Clarence House, April 9th. 1952. The Queen to-day declared in Council Her Will and Pleasure that She and her children shall be styled and known as the House and Family of Windsor, and that Her descendants, shall bear the name of Windsor.

(London Gazette, issue 39513, Apr. 11, 1952, p. 1/2013).

-what is interesting is that it doesn't mention the 1917 proclaimation, nor does it refer to the pre-existing House of Windsor. So, as all the members concened were, up until this order in council, legally members of the House of Oldenburg/SHSG, what the Queen has essentially done here (or rather, what Churchill and Lord Beaverbrook have done) is create a new Hopuse of Windsor out of an existing branch of the House of Oldenburg/SHSG, just as the original House of Windsor was created from a branch of the House of Wettin/Saxe-Coburg and Gotha.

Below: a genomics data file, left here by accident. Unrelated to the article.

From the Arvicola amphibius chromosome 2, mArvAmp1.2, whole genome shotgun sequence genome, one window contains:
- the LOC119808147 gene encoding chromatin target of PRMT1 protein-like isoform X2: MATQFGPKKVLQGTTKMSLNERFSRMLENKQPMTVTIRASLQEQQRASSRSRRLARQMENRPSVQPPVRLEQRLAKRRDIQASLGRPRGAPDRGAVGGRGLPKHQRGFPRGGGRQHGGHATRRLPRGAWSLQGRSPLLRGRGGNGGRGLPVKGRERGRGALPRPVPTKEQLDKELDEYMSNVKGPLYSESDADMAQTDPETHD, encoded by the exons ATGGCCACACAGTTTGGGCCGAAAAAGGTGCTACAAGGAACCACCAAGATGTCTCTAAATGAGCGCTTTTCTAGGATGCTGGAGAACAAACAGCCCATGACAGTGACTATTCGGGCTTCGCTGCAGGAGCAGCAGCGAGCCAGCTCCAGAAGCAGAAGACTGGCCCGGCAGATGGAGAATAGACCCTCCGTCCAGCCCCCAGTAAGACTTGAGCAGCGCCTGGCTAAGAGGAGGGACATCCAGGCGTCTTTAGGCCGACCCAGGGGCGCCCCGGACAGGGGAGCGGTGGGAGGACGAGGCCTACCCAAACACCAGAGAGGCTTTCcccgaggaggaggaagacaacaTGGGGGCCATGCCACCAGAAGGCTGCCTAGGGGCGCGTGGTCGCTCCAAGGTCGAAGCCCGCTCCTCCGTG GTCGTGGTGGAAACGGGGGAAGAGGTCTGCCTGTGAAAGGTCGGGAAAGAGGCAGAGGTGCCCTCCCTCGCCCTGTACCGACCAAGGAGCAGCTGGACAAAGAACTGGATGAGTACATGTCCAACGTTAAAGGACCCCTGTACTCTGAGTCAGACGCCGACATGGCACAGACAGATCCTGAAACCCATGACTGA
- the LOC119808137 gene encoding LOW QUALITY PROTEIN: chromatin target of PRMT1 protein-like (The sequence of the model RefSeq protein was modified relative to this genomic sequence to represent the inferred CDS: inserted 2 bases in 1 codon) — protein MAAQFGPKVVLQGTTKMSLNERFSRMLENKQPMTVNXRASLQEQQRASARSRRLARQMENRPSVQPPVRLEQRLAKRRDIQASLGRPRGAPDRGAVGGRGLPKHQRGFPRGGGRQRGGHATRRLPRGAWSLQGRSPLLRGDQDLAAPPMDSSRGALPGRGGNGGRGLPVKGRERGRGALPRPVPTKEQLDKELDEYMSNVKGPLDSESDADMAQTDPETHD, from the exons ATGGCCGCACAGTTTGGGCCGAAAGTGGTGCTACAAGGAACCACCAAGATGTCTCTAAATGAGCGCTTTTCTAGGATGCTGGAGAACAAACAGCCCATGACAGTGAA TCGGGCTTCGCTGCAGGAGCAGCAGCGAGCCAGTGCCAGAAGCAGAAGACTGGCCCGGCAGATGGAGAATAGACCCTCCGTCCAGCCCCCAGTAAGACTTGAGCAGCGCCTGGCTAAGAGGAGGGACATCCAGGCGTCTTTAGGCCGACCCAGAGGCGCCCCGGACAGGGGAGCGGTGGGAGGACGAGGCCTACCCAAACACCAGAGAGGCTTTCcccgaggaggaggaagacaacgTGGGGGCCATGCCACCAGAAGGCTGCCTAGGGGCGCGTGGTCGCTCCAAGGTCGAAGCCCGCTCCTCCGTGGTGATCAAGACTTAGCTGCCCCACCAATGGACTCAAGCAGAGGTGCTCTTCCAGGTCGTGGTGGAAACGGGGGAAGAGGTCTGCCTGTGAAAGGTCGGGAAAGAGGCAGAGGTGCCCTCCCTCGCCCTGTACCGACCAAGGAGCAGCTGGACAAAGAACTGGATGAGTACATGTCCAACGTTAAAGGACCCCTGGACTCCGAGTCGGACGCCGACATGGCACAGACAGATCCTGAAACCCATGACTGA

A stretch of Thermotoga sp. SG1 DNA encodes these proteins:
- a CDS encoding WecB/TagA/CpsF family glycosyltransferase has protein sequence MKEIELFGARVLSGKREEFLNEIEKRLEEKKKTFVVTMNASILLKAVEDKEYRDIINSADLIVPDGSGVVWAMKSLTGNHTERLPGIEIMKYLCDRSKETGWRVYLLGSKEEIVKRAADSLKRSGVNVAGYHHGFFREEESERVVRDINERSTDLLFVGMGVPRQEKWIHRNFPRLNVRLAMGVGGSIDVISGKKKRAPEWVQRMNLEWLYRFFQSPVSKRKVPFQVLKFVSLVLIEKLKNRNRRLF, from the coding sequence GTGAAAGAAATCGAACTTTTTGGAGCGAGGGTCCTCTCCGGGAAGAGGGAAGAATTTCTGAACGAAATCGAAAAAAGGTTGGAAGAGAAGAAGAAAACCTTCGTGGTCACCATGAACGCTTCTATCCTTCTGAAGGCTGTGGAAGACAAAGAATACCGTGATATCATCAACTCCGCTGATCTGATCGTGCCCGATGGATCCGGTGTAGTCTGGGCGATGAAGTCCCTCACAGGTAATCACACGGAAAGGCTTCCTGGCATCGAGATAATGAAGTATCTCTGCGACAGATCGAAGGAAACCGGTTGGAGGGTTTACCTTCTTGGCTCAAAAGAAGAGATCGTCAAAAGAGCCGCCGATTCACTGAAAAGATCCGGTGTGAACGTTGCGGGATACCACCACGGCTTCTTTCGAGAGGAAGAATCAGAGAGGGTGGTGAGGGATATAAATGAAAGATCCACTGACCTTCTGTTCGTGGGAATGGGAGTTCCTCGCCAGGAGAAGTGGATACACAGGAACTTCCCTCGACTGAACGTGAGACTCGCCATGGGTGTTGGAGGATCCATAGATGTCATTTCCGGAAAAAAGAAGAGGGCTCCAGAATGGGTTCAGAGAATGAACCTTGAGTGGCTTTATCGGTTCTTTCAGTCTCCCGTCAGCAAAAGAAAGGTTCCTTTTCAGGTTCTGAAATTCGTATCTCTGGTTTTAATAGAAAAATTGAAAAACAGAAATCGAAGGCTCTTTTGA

-anyway, deny it all you will (and you will, as you both have regarding several very valid points in this discussion, in an EXTREMELY POV way.), but that's what the official legislature says.JWULTRABLIZZARD (talk) 01:17, 24 May 2011 (UTC)

WP:Synthesis/WP:Original research at best, fanciful interpretation at worst. Either way, it's not relevant to a Wikipedia article. Find a decent secondary source, per WP:Reliable sources that says what you say then maybe someone will listen to you. DeCausa (talk) 10:05, 24 May 2011 (UTC)